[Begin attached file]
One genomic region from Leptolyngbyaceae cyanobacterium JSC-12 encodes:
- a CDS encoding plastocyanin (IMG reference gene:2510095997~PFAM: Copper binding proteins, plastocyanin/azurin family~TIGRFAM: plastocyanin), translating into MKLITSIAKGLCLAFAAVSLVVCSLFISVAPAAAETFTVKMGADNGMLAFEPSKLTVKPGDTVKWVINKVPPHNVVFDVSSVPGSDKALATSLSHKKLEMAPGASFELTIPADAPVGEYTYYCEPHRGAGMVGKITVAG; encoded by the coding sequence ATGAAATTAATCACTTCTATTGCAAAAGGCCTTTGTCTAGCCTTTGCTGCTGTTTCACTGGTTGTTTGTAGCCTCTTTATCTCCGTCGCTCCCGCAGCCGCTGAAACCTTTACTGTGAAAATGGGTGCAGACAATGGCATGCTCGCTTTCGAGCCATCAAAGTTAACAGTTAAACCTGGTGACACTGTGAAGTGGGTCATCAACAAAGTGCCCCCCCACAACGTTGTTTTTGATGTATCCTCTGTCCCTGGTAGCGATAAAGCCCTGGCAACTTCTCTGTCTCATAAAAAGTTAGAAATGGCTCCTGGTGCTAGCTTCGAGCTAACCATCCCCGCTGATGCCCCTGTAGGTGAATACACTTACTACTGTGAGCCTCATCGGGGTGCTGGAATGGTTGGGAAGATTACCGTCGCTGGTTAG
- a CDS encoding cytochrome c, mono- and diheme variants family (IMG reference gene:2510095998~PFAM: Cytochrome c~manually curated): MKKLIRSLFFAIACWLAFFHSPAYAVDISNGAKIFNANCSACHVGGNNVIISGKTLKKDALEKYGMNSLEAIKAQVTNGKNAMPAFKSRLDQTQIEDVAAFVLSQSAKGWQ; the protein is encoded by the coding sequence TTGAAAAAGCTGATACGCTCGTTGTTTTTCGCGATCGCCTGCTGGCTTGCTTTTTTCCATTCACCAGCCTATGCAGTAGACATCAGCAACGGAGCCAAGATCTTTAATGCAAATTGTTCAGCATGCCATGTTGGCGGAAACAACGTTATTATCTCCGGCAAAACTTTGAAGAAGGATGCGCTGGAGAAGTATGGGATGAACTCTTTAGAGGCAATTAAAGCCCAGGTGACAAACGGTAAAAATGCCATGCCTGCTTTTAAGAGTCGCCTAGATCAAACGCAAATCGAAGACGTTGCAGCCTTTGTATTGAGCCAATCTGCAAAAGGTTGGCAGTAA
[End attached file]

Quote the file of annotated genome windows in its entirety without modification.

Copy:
One genomic region from Leptolyngbyaceae cyanobacterium JSC-12 encodes:
- a CDS encoding plastocyanin (IMG reference gene:2510095997~PFAM: Copper binding proteins, plastocyanin/azurin family~TIGRFAM: plastocyanin), translating into MKLITSIAKGLCLAFAAVSLVVCSLFISVAPAAAETFTVKMGADNGMLAFEPSKLTVKPGDTVKWVINKVPPHNVVFDVSSVPGSDKALATSLSHKKLEMAPGASFELTIPADAPVGEYTYYCEPHRGAGMVGKITVAG; encoded by the coding sequence ATGAAATTAATCACTTCTATTGCAAAAGGCCTTTGTCTAGCCTTTGCTGCTGTTTCACTGGTTGTTTGTAGCCTCTTTATCTCCGTCGCTCCCGCAGCCGCTGAAACCTTTACTGTGAAAATGGGTGCAGACAATGGCATGCTCGCTTTCGAGCCATCAAAGTTAACAGTTAAACCTGGTGACACTGTGAAGTGGGTCATCAACAAAGTGCCCCCCCACAACGTTGTTTTTGATGTATCCTCTGTCCCTGGTAGCGATAAAGCCCTGGCAACTTCTCTGTCTCATAAAAAGTTAGAAATGGCTCCTGGTGCTAGCTTCGAGCTAACCATCCCCGCTGATGCCCCTGTAGGTGAATACACTTACTACTGTGAGCCTCATCGGGGTGCTGGAATGGTTGGGAAGATTACCGTCGCTGGTTAG
- a CDS encoding cytochrome c, mono- and diheme variants family (IMG reference gene:2510095998~PFAM: Cytochrome c~manually curated): MKKLIRSLFFAIACWLAFFHSPAYAVDISNGAKIFNANCSACHVGGNNVIISGKTLKKDALEKYGMNSLEAIKAQVTNGKNAMPAFKSRLDQTQIEDVAAFVLSQSAKGWQ; the protein is encoded by the coding sequence TTGAAAAAGCTGATACGCTCGTTGTTTTTCGCGATCGCCTGCTGGCTTGCTTTTTTCCATTCACCAGCCTATGCAGTAGACATCAGCAACGGAGCCAAGATCTTTAATGCAAATTGTTCAGCATGCCATGTTGGCGGAAACAACGTTATTATCTCCGGCAAAACTTTGAAGAAGGATGCGCTGGAGAAGTATGGGATGAACTCTTTAGAGGCAATTAAAGCCCAGGTGACAAACGGTAAAAATGCCATGCCTGCTTTTAAGAGTCGCCTAGATCAAACGCAAATCGAAGACGTTGCAGCCTTTGTATTGAGCCAATCTGCAAAAGGTTGGCAGTAA